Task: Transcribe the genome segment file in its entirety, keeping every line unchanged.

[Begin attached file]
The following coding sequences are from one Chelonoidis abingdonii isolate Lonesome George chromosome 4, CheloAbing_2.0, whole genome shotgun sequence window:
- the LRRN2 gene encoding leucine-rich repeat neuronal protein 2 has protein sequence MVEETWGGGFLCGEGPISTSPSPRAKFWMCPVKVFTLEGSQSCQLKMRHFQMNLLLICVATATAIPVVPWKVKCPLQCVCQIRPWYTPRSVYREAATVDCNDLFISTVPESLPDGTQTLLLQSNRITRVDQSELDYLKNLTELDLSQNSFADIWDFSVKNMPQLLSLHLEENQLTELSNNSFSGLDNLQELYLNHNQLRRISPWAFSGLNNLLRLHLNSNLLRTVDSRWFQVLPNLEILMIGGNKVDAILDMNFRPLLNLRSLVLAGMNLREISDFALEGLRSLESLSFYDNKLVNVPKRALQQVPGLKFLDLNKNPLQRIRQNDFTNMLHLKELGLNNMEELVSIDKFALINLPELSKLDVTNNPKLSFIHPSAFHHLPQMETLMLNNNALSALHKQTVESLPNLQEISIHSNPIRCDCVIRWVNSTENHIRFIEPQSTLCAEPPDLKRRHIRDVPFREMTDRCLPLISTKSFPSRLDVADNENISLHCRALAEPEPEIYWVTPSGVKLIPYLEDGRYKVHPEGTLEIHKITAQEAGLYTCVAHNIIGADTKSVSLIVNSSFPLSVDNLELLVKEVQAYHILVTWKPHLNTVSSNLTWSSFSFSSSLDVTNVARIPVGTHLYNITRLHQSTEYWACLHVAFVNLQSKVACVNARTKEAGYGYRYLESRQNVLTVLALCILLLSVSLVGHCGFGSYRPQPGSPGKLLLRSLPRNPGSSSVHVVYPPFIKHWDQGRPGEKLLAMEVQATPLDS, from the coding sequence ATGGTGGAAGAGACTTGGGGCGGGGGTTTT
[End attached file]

The following coding sequences are from one Chelonoidis abingdonii isolate Lonesome George chromosome 4, CheloAbing_2.0, whole genome shotgun sequence window:
- the LRRN2 gene encoding leucine-rich repeat neuronal protein 2 has protein sequence MVEETWGGGFLCGEGPISTSPSPRAKFWMCPVKVFTLEGSQSCQLKMRHFQMNLLLICVATATAIPVVPWKVKCPLQCVCQIRPWYTPRSVYREAATVDCNDLFISTVPESLPDGTQTLLLQSNRITRVDQSELDYLKNLTELDLSQNSFADIWDFSVKNMPQLLSLHLEENQLTELSNNSFSGLDNLQELYLNHNQLRRISPWAFSGLNNLLRLHLNSNLLRTVDSRWFQVLPNLEILMIGGNKVDAILDMNFRPLLNLRSLVLAGMNLREISDFALEGLRSLESLSFYDNKLVNVPKRALQQVPGLKFLDLNKNPLQRIRQNDFTNMLHLKELGLNNMEELVSIDKFALINLPELSKLDVTNNPKLSFIHPSAFHHLPQMETLMLNNNALSALHKQTVESLPNLQEISIHSNPIRCDCVIRWVNSTENHIRFIEPQSTLCAEPPDLKRRHIRDVPFREMTDRCLPLISTKSFPSRLDVADNENISLHCRALAEPEPEIYWVTPSGVKLIPYLEDGRYKVHPEGTLEIHKITAQEAGLYTCVAHNIIGADTKSVSLIVNSSFPLSVDNLELLVKEVQAYHILVTWKPHLNTVSSNLTWSSFSFSSSLDVTNVARIPVGTHLYNITRLHQSTEYWACLHVAFVNLQSKVACVNARTKEAGYGYRYLESRQNVLTVLALCILLLSVSLVGHCGFGSYRPQPGSPGKLLLRSLPRNPGSSSVHVVYPPFIKHWDQGRPGEKLLAMEVQATPLDS, from the coding sequence ATGGTGGAAGAGACTTGGGGCGGGGGTTTT